"Boeing to sell self-destructing smartphones"
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Boeing to sell self-destructing smartphones
-Better put some clothes on because the government may be peeping through your webcam.
I'm Bridget Carey and this is your CNET update.
Smartphone theft is a growing problem.
And to counter this crisis, we're seeing companies invent new methods of protection to deter thieves like a phone that will self-destruct.
Aircraft manufacturer Boeing is making a phone for the world of espionage.
It's code named Black and it will erase all data and deactivate if anyone tampers with the phone or pry it open.
Now, many details about this smartphone are confidential because it's for government agencies and companies involved with defense and homeland security.
You gotta wonder if Blackberry is worried about the competition because they were ones known for security.
And on the topic of governments and privacy, it turns out that Britain spy agency with the help of the U.S. government snapped photos from the webcams of 1.8 million Yahoo users.
And most of those folks were not suspected of any wrongdoing.
This is just the latest report from The Guardian that reveals details from the secret documents leaked by Edward Snowden.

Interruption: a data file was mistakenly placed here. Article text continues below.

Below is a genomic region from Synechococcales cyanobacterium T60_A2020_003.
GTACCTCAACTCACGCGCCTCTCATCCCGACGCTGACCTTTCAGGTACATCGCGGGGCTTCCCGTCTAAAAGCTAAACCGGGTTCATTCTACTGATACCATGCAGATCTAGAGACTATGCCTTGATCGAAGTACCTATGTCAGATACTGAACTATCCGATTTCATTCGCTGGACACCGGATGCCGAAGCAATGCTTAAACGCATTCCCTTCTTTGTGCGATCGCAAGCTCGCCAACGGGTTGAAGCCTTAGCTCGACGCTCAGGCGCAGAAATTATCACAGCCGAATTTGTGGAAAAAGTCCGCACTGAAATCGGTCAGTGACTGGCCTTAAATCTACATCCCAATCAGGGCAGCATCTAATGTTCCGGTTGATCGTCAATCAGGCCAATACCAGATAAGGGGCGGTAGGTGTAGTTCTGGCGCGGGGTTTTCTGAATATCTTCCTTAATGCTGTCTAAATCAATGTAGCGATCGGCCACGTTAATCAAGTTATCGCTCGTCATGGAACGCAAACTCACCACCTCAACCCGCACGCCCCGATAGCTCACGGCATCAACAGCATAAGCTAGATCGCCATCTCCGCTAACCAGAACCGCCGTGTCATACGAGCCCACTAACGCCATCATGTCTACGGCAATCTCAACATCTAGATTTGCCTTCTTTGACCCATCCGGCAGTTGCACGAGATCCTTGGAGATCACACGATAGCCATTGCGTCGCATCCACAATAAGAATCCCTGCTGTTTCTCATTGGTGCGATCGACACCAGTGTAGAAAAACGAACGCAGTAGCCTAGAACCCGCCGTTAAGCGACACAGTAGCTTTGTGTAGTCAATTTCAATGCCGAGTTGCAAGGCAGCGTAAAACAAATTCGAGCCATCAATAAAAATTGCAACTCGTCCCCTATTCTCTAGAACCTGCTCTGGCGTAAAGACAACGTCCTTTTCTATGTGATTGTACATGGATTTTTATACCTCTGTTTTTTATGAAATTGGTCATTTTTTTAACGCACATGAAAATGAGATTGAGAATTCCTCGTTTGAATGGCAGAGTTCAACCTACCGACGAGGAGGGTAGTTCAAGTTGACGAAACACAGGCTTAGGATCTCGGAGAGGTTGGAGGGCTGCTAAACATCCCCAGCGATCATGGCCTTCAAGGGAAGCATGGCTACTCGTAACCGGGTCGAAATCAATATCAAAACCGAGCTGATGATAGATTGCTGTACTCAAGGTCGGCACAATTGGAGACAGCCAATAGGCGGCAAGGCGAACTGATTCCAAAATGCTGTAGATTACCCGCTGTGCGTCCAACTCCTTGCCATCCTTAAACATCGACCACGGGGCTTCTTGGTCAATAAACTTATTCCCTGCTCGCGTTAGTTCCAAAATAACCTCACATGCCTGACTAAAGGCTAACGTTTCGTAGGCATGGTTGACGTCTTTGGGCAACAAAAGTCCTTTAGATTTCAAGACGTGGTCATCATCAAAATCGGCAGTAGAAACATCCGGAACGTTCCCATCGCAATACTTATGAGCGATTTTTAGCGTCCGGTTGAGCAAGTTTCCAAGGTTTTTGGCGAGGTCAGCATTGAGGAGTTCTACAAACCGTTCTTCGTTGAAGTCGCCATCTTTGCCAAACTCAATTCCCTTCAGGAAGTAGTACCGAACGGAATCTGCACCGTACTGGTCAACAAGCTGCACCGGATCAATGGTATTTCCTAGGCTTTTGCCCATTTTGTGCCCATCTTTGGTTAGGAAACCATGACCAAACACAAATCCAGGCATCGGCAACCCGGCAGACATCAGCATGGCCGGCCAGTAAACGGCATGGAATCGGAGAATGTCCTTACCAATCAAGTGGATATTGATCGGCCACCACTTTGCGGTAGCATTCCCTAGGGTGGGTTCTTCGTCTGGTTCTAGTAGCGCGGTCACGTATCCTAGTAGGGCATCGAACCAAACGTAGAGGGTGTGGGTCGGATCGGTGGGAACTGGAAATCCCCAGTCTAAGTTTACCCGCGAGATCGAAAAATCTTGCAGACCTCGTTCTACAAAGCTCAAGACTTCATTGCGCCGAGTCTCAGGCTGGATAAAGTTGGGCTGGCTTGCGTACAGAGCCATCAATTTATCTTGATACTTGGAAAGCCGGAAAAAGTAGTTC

These government agencies were collecting photos from webcams of Yahoo users and they said it was for facial recognition experiments as well as to monitor existing suspects and discover new targets of interest.
Yahoo says they had nothing to do with this and Yahoo told The Guardian that is "a whole new level of violation of our user's privacy.
Moving on to lighter news, let's talk about video games.
Some online game play features will disappear from older Nintendo game systems.
The original Nintendo Wii and the portable Nintendo DS and DSi will no longer have access to multiplayer, matchmaking, and leaderboards on May 20th.
Offline play will still be available and online play will still work for the newer Wii U and 3DS systems.
And here's a new fitness gadget to keep an eye on.
It's called Move and it takes fitness tracking a step further by offering real-time coaching feedback.
It knows what you're doing such as boxing or running.
And if you put the sensor on your wrist, it will count your jabs.
Put it on your sneaker, it can measure things like your landing impact.
If you attach it to golf clubs, well, it can offer tips on how to improve your swing.
And of course, there are achievements to share.
It sounds too good to be true because it doesn't exist yet.
It's asking for funding on its website and it wants to release the product this summer.
It would like to sell the trackers for $120 a piece.
That's your tech news update, but you can find more details at cnet.com/update.
For our studios in New York, I'm Bridget Carey.
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